Smart Reads: Butts, Bonnets, and BRING ME MY DRAGONS

Butts

  • Butts. Is there anything sillier or more uncomfortable to talk about than butts? New York Magazine’s Maureen O’Connor musters up a helluva lot of courage and curiosity to explore an aspect of modern sexuality that may be approaching, if not mainstream acceptance, than at least a more relaxed attitude among vocal heterosexuals. Her writing is frank and personal and utterly shocking in every way. If, like me, you’re embarrassed about such topics, reading this will be a fantastically visceral experience. I blushed, I squirmed, I absolutely howled with laughter. It’s such an awkward subject, even linking to it makes me fidgety. (Mom? Gramma? Click at your own risk.)
  • Speaking of howling with laughter, Mike Berlin’s recent Standing Ovation column in Backstage is a stop-whatever-you’re-doing must-read. His description of Naomi Watts’ performance in I Heart Huckabees is so good, it’s like watching the movie in literary form. The piece even builds tension around her character’s “raging existential meltdown” just as the film itself does. I steadily became more hysterical as I read it, reliving Watts’ deranged, bonnet-wearing performance. Why hasn’t she done any comedy since?
  • There are some fine Game of Thrones think-pieces and recaps being passed around, and I could painstakingly point out which of these regular writers best capture and enhance watching this electric fourth season. But the article that sticks out in my head is a buzzy, anticipatory piece of praise from Maureen Down of the New York Times. Her connecting HBO’s Game of Thrones to her own physical health is hysterical, and she manages to defend her sudden obsession with the show with a substantiated case for its relevance in modern life. My favorite line – “Ted Cruz and Rand Paul wouldn’t survive a fortnight in King’s Landing” – evokes the kind of TV-watching philosophy we should all adopt; the Golden Age of Television offers opportunities for acutely immersive escapism, but we should probably refrain from taking it at all seriously.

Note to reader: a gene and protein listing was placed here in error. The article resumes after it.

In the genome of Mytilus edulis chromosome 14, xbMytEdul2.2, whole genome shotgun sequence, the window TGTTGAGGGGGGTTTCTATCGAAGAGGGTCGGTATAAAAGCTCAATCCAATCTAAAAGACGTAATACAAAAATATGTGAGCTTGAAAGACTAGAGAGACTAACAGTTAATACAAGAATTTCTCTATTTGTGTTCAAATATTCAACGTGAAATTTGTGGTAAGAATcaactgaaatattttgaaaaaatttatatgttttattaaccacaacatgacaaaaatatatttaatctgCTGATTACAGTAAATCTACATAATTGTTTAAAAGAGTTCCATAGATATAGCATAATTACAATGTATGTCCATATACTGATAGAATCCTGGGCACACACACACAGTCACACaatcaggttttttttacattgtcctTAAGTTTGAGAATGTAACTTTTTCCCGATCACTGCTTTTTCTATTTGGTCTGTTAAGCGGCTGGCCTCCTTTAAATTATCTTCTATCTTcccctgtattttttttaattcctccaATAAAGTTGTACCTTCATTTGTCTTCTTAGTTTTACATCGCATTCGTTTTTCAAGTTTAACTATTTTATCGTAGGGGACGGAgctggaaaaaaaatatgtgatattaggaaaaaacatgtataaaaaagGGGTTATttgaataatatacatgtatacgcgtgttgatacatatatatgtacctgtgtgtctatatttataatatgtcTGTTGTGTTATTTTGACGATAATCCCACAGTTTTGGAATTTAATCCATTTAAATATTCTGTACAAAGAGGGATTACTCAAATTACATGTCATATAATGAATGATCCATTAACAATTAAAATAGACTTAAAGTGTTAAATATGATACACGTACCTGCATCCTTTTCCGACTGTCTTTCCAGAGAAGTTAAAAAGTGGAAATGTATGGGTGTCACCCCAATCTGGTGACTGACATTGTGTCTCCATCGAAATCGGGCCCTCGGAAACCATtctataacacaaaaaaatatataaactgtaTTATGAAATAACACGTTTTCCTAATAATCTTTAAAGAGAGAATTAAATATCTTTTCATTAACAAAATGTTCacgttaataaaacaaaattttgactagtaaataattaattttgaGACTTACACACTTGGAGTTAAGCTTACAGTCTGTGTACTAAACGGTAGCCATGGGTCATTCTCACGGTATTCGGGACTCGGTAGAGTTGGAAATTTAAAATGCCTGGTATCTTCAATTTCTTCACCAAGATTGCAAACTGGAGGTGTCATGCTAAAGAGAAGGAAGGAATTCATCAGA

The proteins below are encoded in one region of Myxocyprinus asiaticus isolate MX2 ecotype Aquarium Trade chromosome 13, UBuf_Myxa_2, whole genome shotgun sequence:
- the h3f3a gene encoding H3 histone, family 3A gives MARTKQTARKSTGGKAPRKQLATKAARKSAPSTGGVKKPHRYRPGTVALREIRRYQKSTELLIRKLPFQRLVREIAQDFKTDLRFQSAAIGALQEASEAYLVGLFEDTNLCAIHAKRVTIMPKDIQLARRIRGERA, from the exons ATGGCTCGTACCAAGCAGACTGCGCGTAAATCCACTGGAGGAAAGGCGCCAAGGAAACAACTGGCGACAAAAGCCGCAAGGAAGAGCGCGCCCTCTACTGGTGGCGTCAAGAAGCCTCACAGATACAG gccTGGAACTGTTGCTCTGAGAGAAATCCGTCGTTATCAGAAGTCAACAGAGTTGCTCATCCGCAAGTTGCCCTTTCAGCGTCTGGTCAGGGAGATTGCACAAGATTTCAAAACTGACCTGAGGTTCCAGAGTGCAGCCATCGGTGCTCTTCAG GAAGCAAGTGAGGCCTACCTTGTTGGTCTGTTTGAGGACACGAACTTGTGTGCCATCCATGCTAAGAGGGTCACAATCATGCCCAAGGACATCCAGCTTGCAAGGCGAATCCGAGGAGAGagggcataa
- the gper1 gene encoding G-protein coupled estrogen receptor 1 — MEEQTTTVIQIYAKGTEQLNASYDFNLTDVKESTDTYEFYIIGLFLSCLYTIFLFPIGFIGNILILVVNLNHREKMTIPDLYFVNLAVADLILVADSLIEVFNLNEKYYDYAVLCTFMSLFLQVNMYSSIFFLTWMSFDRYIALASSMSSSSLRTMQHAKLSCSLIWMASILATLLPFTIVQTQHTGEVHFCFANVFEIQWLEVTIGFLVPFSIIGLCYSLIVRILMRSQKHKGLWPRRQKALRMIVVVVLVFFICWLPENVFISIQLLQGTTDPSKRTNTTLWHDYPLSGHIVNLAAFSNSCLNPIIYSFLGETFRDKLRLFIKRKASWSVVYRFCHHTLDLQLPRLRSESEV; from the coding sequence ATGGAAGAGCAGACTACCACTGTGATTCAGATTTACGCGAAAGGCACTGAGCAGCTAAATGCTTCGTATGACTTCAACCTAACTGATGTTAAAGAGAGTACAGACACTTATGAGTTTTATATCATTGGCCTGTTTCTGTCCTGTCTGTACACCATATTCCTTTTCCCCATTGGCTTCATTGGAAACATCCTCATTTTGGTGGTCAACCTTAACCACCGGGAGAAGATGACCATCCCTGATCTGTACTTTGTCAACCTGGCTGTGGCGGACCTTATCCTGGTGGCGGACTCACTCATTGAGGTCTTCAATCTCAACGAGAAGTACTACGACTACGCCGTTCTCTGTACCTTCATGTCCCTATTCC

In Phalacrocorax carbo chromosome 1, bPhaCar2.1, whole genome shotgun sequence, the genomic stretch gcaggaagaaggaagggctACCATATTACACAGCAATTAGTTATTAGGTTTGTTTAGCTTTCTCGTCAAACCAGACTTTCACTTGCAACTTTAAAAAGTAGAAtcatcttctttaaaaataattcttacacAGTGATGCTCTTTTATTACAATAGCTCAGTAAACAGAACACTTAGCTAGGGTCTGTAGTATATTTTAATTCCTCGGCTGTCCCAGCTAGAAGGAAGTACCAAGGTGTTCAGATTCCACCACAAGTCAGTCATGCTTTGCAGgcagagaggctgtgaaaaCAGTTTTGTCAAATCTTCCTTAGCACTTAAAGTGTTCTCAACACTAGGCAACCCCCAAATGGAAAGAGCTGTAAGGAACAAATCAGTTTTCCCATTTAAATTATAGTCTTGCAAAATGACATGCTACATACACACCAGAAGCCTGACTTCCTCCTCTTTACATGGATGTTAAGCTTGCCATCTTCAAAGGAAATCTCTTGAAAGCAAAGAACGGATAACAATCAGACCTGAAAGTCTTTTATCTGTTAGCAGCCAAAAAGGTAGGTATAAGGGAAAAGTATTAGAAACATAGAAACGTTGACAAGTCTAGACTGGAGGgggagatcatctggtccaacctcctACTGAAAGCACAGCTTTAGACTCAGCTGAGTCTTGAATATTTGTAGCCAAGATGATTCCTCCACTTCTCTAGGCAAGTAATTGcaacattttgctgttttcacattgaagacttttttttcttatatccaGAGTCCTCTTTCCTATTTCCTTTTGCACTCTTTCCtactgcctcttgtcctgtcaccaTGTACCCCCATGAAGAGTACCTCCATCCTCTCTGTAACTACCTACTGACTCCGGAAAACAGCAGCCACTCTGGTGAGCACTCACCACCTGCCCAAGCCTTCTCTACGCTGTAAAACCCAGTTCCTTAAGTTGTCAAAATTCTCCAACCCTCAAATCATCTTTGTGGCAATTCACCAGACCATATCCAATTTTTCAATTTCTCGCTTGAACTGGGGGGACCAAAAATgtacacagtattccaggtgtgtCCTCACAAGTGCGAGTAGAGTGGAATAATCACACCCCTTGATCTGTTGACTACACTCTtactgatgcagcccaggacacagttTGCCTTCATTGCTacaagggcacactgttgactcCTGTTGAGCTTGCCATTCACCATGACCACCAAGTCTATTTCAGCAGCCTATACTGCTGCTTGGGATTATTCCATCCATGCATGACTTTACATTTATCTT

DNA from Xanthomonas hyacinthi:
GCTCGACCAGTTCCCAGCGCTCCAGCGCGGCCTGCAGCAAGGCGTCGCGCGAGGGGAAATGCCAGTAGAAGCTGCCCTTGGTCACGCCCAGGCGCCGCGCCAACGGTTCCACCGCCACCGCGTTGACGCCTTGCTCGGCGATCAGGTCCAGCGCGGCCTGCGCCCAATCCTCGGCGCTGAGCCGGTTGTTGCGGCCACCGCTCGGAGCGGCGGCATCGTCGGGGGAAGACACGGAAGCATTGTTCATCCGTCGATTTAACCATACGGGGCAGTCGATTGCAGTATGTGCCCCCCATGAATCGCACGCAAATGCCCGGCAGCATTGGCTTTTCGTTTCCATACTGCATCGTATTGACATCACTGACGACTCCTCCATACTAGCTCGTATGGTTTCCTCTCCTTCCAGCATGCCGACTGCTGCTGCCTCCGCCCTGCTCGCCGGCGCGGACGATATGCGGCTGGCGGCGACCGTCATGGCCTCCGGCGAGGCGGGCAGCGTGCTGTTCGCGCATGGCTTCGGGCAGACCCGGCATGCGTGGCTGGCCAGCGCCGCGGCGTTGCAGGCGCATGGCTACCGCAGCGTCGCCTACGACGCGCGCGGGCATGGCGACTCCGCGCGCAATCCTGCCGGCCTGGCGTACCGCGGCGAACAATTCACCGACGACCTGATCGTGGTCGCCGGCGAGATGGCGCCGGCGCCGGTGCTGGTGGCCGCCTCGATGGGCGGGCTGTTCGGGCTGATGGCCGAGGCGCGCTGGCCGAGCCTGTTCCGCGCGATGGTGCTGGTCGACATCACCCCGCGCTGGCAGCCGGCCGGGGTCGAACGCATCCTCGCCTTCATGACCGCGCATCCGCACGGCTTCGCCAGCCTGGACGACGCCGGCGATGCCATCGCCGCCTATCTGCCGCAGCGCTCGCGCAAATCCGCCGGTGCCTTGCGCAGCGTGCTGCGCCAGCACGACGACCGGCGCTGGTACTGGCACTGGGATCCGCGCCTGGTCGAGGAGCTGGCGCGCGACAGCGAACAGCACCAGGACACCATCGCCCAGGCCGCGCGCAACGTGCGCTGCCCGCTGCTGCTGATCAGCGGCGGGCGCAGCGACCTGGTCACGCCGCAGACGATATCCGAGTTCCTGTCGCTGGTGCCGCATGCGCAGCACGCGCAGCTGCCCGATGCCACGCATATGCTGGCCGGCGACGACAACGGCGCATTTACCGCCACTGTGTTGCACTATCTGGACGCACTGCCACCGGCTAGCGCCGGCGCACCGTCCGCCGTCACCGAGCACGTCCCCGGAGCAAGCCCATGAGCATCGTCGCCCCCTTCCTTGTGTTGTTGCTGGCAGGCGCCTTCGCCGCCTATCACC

• Finally, if you have a contemplative hour to spare, the recent episode of Radiolab called “60 Words” is truly worth a listen. You’d think the show’s quirky slice-of-scientific-life format wouldn’t lend itself well to politics, but this report’s thoroughness is so immersive, you actually find yourself questioning the difference between war and piece in the 21st century. Jad Abumrad, Robert Krulwich, and Buzzfeed’s Gregory Johnsen walk the listener steadily through such massive moral issues, from the emotional moments immediately after September 11 to the political implications of the legal jargon that has dictated and not dictated national security policies since. Great, thought-provoking stuff.
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